During the Age of Enlightenment in Europe, this class system was firmly in place. During a time while philosophers debated fiercely about the natural and inherit rights of man, they completely ignored women. Worse than ignoring them, the prominent figures of the enlightenment wrote women off as unintelligent and on the same class as children. They were property and dependent on men (Wikipedia). There were some clarion voices of dissent during this time. Mary Wollstonecraft is one of the most famous, writing A Vindication of the Rights of Women. This treatise dissected the work of Jean-Jacques Rousseau, a prominent Enlightenment philosopher and provided a counterpoint.

Another voice of dissent with popular opinion was Marie Jean Antoine Nicolas Caritat, marquis de Condorcet, a French philosopher, mathematician, and early political scientist who argued that if rights are universal, than they must apply to all adults, including Protestants and Jews and abolishing slavery. He wrote an article, “On the Admission of Women to the Rights of Citizenship” in July 1790, which went even farther by stating that women could be citizens. One of his most telling statements starts the article, “Habit can familiarize men with the violation of their natural rights to a point that among those who have lost them no one dreams of reclaiming them or believes that he has suffered an injustice.” Women often are the biggest supporters of the current status quo, and this statement lends an explanation as to why that is.

During the Enlightenment, women were relegated to the domesticate realm and it was believed that they were incapable of exercising the rights of citizenship. Condorcet echoes the belief of the age when he states “… it is natural for a women to nurse her children, to care for them in their infancy; attached to her home by these cares, weaker than a man, it is also natural that she lead a more retiring, more domestic life.” Women were important to the state for economic and social reasons. They provided an unpaid workforce that raised the children for the next generation of citizens. They were relegated to these roles only, however and if they tried to reach out of those roles, and express their equality, there were often significant repercussions.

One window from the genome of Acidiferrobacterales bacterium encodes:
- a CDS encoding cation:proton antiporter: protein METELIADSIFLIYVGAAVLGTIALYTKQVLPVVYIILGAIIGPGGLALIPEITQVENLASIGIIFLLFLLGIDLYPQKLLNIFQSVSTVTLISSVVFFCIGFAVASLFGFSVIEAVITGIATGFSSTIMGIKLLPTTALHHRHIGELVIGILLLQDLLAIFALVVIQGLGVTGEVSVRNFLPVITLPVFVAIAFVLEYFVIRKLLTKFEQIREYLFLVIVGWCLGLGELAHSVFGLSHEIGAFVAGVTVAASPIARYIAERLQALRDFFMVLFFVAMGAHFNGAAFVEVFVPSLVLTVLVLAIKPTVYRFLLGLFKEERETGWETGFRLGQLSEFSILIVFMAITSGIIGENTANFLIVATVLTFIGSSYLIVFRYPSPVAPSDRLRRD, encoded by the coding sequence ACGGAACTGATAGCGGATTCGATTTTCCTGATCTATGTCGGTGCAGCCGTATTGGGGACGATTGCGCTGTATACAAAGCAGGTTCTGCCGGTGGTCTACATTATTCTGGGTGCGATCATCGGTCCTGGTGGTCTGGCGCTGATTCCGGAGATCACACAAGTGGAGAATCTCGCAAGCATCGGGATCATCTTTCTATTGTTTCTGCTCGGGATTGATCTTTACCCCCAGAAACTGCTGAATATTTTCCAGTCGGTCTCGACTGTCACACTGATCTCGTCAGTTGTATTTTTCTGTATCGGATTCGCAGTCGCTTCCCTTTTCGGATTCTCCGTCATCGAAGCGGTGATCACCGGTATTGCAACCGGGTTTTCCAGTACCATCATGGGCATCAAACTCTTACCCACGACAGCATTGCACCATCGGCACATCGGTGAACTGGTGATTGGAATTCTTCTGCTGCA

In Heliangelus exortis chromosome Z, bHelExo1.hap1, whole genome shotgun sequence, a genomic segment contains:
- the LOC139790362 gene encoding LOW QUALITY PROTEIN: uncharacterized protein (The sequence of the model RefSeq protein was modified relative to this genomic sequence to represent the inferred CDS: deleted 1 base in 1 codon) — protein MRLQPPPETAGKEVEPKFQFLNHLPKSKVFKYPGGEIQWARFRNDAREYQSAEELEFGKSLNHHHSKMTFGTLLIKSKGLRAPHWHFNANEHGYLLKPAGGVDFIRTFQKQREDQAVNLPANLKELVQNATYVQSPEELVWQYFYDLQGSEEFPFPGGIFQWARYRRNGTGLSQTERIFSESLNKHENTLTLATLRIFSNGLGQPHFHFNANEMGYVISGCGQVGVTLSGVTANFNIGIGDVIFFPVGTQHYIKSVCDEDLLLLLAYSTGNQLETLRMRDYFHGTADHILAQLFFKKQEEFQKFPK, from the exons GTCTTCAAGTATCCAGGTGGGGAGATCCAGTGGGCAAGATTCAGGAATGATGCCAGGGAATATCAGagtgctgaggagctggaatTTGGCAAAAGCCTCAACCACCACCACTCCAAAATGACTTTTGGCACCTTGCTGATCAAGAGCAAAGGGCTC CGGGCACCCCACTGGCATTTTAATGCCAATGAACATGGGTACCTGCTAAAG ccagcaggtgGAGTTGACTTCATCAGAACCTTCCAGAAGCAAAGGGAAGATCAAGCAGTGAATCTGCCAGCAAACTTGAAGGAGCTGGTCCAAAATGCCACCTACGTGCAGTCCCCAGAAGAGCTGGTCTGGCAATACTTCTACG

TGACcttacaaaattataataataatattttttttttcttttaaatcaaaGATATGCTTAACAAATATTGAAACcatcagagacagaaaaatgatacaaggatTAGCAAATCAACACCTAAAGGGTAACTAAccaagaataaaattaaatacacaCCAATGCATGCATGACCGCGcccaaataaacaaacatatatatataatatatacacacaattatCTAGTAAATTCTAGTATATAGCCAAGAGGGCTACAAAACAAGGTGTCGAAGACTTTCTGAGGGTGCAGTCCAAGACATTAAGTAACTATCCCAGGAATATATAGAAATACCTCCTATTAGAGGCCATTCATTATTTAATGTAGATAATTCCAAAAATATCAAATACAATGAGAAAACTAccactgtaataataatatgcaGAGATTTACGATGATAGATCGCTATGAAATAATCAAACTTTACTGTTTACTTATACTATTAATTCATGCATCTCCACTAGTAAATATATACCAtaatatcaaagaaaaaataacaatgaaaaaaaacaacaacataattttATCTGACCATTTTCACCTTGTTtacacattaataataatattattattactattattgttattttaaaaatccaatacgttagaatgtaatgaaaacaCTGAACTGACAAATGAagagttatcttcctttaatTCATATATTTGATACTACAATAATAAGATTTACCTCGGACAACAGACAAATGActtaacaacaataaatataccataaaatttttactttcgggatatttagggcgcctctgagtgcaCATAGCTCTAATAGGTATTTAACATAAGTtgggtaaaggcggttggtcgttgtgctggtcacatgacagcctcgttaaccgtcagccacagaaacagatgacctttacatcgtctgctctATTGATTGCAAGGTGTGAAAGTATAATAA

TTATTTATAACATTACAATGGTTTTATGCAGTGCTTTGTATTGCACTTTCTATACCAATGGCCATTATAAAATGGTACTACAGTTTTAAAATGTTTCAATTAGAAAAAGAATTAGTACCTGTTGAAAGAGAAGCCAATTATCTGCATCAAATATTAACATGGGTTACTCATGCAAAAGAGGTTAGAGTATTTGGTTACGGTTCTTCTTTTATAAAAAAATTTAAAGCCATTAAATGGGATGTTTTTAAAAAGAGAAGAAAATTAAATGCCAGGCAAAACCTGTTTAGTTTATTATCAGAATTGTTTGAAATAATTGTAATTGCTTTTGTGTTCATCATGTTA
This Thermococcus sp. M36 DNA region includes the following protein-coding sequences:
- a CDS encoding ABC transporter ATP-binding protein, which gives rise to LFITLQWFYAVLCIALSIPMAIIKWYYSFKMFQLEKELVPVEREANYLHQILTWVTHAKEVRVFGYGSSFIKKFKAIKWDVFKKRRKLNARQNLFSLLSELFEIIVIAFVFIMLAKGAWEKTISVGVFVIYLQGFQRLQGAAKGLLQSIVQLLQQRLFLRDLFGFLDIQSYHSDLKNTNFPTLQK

In the 1830’s, a good example of this occurred in France. Eugénie Niboyet was a respected woman who advocated for the education of women after the French Revolution. She edited the Voix des Femmes and was the president of a woman’s club. She did a great deal of organization of women in education for “Women must be taught by women, the most pressing matter therefore is to restore instruction to them; to stimulate by examinations, teachers, and pupils, to make both sexes march together on different rails but in an analogous locomotion. If it is important to teach a young boy what freedom is, it is perhaps even more important to teach a girl.” She used the social concept of the duties of mothers for her arguments: “And why in turn does woman not mix her voice in this general Te Deum, she who gives citizens to the state, the heads of families. LIBERTY, EQUALITY, FRATERNITY call the human species for the same prerogatives; honor this holy trinity which will bestow on women the rights of citizenship and raise them intellectually and morally to equality with men. She founded the Société de la Voix des Femmes which had the mission of promoting “…’equality of rights’ between the ‘two halves of humanity’: to understand their duties, women demanded new legislation giving them their political rights: the right to vote and to be elected”(Riot-Sarcey).

There was an outpouring of reaction to the club. Niboyet was crucified in the papers and plays. She stated to the critics, “you don’t want to hear us because you are beginning to fear us. It seems easier for you to oppress than to do justice.” The club was closed not long after it was opened due to the fear that it would be officially banned. Because of her activism, she lost her literary allowance and died in poverty (Riot-Sarcey).